Chicana/o literature is justly acclaimed for the ways it voices opposition to the dominant Anglo culture, speaking for communities ignored by mainstream American media. Yet the world depicted in these texts is not solely inhabited by Anglos and Chicanos; as this groundbreaking new book shows, Asian characters are cast in peripheral but nonetheless pivotal roles. Southwest Asia investigates why key Chicana/o writers, including Américo Paredes, Rolando Hinojosa, Oscar Acosta, Miguel Méndez, and Virginia Grise, from the 1950s to the present day, have persistently referenced Asian people and places in the course of articulating their political ideas. Jayson Gonzales Sae-Saue takes our conception of Chicana/o literature as a transnational movement in a new direction, showing that it is not only interested in North-South migrations within the Americas, but is also deeply engaged with East-West interactions across the Pacific. He also raises serious concerns about how these texts invariably marginalize their Asian characters, suggesting that darker legacies of imperialism and exclusion might lurk beneath their utopian visions of a Chicana/o nation. Southwest Asia provides a fresh take on the Chicana/o literary canon, analyzing how these writers have depicted everything from interracial romances to the wars Americans fought in Japan, Korea, and Vietnam. As it examines novels, plays, poems, and short stories, the book makes a compelling case that Chicana/o writers have long been at the forefront of theorizing U.S.-Asian relations.
The Corporate Commonwealth traces the evolution of corporations during the English Renaissance and explores the many types of corporations that once flourished. Along the way, the book offers important insights into our own definitions of fiction, politics, and value. Henry S. Turner uses the resources of economic and political history, literary analysis, and political philosophy to demonstrate how a number of English institutions with corporate associations--including universities, guilds, towns and cities, and religious groups--were gradually narrowed to the commercial, for-profit corporation we know today, and how the joint-stock corporation, in turn, became both a template for the modern state and a political force that the state could no longer contain. Through innovative readings of works by Thomas More, William Shakespeare, Francis Bacon, and Thomas Hobbes, among others, Turner tracks the corporation from the courts to the stage, from commonwealth to colony, and from the object of utopian fiction to the subject of tragic violence. A provocative look at the corporation's peculiar character as both an institution and a person, The Corporate Commonwealth uses the past to suggest ways in which today's corporations might be refashioned into a source of progressive and collective public action.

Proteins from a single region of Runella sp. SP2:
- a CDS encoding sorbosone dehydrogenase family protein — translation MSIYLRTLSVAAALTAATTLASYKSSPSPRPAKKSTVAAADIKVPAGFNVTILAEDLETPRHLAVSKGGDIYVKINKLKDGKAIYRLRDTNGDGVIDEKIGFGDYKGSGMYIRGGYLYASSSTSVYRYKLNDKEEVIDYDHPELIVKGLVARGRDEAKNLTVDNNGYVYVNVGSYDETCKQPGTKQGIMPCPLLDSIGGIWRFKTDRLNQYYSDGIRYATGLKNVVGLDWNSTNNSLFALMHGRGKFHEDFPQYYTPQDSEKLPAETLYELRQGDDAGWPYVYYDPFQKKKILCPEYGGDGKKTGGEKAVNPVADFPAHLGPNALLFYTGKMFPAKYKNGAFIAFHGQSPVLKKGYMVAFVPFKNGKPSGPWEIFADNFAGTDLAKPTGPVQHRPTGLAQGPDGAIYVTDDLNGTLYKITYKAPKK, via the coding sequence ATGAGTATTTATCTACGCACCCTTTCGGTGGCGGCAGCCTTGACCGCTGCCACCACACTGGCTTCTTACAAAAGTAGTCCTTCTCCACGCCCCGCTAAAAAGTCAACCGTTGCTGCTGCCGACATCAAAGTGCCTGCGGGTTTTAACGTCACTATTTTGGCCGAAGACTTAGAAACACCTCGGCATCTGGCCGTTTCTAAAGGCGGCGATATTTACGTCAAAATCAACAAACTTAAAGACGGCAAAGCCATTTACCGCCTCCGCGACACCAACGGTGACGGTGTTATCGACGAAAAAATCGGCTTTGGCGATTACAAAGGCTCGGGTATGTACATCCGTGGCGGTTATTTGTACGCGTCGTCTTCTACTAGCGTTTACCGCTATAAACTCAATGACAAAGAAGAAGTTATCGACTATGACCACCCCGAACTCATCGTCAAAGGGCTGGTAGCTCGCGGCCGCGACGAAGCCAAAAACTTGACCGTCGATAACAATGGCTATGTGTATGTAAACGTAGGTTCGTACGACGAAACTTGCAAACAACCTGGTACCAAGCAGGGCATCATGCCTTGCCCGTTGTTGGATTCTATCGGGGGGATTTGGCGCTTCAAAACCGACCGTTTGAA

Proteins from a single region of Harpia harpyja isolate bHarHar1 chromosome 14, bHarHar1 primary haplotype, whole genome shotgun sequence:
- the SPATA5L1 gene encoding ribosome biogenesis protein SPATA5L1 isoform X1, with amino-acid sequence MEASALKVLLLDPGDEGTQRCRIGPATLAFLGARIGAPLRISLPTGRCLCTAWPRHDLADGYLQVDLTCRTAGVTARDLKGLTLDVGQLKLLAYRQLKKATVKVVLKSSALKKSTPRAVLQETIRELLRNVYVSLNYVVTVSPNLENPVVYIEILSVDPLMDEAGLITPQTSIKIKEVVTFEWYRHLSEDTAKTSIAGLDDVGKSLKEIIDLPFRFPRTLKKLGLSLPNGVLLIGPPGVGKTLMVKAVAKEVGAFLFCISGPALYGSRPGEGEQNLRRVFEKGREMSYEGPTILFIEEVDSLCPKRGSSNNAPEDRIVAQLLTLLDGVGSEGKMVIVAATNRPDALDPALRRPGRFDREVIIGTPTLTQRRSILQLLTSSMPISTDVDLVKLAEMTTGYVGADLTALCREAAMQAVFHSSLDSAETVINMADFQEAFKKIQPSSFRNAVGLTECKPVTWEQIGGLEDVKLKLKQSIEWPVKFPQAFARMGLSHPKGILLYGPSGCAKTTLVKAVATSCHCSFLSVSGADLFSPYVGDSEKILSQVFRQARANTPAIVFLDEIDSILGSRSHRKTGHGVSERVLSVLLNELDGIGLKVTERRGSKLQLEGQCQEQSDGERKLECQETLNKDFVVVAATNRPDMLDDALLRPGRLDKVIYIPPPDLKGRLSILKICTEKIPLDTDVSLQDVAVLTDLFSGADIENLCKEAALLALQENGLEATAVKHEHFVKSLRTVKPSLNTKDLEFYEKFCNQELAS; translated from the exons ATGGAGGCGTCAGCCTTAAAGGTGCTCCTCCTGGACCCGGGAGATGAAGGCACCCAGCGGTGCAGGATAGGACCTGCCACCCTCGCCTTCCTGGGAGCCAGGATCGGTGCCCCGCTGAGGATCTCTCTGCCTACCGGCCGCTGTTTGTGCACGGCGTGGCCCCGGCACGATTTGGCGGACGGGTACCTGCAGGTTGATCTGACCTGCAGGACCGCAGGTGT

The United States deported nearly two million illegal immigrants during the first five years of the Obama presidency--more than during any previous administration. President Obama stands accused by activists of being "deporter in chief." Yet despite efforts to rebuild what many see as a broken system, the president has not yet been able to convince Congress to pass new immigration legislation, and his record remains rooted in a political landscape that was created long before his election. Deportation numbers have actually been on the rise since 1996, when two federal statutes sought to delegate a portion of the responsibilities for immigration enforcement to local authorities. Policing Immigrants traces the transition of immigration enforcement from a traditionally federal power exercised primarily near the US borders to a patchwork system of local policing that extends throughout the country's interior. Since federal authorities set local law enforcement to the task of bringing suspected illegal immigrants to the federal government's attention, local responses have varied. While some localities have resisted the work, others have aggressively sought out unauthorized immigrants, often seeking to further their own objectives by putting their own stamp on immigration policing. Tellingly, how a community responds can best be predicted not by conditions like crime rates or the state of the local economy but rather by the level of conservatism among local voters. What has resulted, the authors argue, is a system that is neither just nor effective--one that threatens the core crime-fighting mission of policing by promoting racial profiling, creating fear in immigrant communities, and undermining the critical community-based function of local policing.